Just had a stiff gin and tonic with a friend across the road. Over the weekend he was an honored guest at the induction of somebody important at Caltech. He talked with a Noble Prize winner about sustainable development. Apparently the professor of chemistry maintained that sustainable development is a myth based on propoganda objectives. The Noble prize winner said that with short-lived CEOs motivated by profit, companies motivated by shareholders, and student not learning much anyway, the cycles of philosophy and practice were so far out of sync that we might as well pass ownership of the concept to the sentimental and the spin doctors.
I took refuge in the CIM conference proceeding from Montreal hoping to read a paper that demonstrated the successful application of the principles of sustainable development in mining. I intended to e-mail the paper to my friend. I was grossly shattered and disappointed. Here is what I found.
In Engaging Local Communities and Sustainable Social Development, Dina M. Aloi of The Hatch group writes:
Indirect employment around large mining projects can be sources of sustainable livelihoods. Many services required by mining projects are sustainable beyond the life of the project, catering, landscaping, security, medical support services, trucking, and laundry services are sustainable and transfereable business development opportunities.
One example of a sustainable business development to arise from the Diavik project in the Underground Miner Training Program. The mine requires more than 300 underground workers. A training program was needed to supply the project with a trained mining workforce. This program creates sustainable and transferable skills that benefit the northerners, the Diavik project, and other Canadian mining companies.
I cannot wait to live in a post-mining community sustained by high-quality food caterers, landscaping specialists, and free laundry. Sounds like one of those fancy towns in California that were once mining towns, so I suppose it can happen. But somehow the idea of culture, catering, landscaping, and free laundry in Africa post-mining is so idealistic as to be silly. Unless of course you re-introduce the “good old ways of colonialism.” Come to think of it, when I grew up in South Africa, our black servants, supplied free by the mine, did all the catering (cooking), landscaping (gardening), and laundry (washing). So if we reintroduce those “good old customs” on these new mines, at least for the ex-pats, we truly are sustaining the past–or at least replicating it. Come on folk, I do not need to spend a thousand dollars to attend a conference in grubby, dirty Montreal to hear how miines in Africa train the workers.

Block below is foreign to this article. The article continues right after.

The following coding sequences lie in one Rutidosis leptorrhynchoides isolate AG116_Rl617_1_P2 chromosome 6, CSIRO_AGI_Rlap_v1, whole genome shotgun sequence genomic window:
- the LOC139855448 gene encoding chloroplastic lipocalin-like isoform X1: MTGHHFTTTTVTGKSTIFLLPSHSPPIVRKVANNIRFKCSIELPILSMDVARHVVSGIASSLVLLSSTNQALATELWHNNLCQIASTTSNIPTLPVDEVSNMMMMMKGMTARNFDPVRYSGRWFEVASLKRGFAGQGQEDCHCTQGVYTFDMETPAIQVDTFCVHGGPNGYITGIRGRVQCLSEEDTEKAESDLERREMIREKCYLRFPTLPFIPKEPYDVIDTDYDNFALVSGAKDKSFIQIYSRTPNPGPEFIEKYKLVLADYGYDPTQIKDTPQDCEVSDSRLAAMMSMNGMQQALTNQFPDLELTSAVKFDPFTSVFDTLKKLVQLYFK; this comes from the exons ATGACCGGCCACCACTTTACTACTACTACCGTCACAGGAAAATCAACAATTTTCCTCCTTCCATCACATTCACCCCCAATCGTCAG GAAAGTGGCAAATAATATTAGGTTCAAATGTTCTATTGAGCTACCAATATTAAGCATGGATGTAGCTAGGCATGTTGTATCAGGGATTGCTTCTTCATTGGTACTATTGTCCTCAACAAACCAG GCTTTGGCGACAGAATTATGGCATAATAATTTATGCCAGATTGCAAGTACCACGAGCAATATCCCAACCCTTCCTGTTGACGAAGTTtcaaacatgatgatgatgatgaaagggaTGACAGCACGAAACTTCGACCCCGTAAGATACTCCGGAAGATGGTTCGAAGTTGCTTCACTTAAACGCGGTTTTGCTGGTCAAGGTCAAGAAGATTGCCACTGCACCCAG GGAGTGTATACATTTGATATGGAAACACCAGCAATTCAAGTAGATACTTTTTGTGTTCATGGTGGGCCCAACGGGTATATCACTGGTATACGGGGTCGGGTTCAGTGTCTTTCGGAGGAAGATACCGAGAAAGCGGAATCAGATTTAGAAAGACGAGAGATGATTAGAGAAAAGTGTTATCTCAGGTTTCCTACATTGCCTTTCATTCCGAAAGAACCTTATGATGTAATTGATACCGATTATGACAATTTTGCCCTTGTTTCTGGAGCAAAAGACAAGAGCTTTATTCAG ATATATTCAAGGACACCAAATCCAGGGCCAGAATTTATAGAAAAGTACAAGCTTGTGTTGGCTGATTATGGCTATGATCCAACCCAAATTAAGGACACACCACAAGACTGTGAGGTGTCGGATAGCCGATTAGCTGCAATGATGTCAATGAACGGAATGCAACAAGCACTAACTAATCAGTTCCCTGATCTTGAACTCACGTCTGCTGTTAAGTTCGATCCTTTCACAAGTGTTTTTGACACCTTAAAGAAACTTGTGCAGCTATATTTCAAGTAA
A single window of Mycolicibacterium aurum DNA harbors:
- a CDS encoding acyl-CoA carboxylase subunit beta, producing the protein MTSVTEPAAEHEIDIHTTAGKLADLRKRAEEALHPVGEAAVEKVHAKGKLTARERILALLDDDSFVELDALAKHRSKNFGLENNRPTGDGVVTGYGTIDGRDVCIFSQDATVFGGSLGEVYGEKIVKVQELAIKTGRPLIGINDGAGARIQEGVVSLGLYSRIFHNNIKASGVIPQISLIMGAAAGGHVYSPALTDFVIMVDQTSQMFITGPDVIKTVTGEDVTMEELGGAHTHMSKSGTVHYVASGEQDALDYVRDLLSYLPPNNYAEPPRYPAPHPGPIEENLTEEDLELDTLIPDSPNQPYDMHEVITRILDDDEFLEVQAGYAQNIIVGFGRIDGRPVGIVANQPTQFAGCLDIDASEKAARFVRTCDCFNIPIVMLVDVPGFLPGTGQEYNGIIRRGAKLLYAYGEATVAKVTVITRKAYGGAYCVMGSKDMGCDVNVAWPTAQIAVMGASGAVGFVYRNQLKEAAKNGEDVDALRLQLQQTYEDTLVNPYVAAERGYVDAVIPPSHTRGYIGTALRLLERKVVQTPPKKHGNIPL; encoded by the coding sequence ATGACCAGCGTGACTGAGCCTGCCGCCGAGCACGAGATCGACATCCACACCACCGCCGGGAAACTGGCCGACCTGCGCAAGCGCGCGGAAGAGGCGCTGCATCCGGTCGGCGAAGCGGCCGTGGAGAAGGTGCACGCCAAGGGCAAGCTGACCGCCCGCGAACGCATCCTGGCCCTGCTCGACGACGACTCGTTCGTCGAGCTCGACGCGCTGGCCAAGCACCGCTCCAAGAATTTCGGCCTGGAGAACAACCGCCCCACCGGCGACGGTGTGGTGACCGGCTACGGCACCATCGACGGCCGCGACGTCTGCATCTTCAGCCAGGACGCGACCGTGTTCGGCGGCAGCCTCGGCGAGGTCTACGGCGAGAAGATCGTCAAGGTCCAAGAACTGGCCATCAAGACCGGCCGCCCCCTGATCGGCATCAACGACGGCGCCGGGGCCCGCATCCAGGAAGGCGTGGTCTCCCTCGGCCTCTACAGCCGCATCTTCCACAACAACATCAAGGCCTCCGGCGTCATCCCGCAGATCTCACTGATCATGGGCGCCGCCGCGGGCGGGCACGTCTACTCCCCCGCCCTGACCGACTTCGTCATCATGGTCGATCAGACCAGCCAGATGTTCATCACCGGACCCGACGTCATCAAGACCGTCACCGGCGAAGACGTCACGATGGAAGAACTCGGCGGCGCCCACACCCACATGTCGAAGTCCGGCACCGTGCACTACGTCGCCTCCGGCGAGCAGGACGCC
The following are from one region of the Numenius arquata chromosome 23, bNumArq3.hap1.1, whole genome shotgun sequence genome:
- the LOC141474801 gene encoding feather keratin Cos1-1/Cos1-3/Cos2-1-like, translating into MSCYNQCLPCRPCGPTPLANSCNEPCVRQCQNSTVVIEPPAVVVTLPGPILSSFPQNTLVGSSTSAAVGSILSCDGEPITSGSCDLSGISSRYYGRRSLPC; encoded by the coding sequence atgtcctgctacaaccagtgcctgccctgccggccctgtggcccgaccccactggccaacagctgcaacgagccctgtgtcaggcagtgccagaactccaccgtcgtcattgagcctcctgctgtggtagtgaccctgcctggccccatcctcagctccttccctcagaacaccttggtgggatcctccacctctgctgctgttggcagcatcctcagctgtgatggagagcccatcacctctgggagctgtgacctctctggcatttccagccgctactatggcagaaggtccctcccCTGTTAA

So I passed on to other papers in the CIM proceedings under the heading of Sustainable Development. One was a blatant sales brochure on contract mining. One was a good paper on due diligence regarding mine mine waste disposal facilities; a good paper, but no more sustainable development than the man-in-the-moon. Then there was the paper Arc Flash Hazards in Mining Operations. I find it hard to believe, but the author says that each year over 3,000 workers are involved in flash arc accidents with over ten percent succumbing to their wounds. I suppose mining cannot continue (be sustainable) at that rate of killing people. Then there was the paper telling us how they persuaded the natives in Eritrea to accept a new mine. Good community relations, but hardly an example of sustainable development.
I shut the CD off in disgust. If these papers are supposed to represent the Canadian mining community’s sustainable development state-of-the-art, I had better shut up and not even try to engage the Caltech professors and Noble prize winners let alone drunken neighbors.
I confess that I have never been able to develop sustainable development religion. Seems you need too much faith, in the face of no evidence. As a propaganda tool, I see its value, but that is not enough to make me a believer. Maybe the faithful amongst you can help me seek the path. At least with global warming you can look at the thermometer and the rain gauge even if you have to swim through a sea of conflicting conclusions regarding the cause.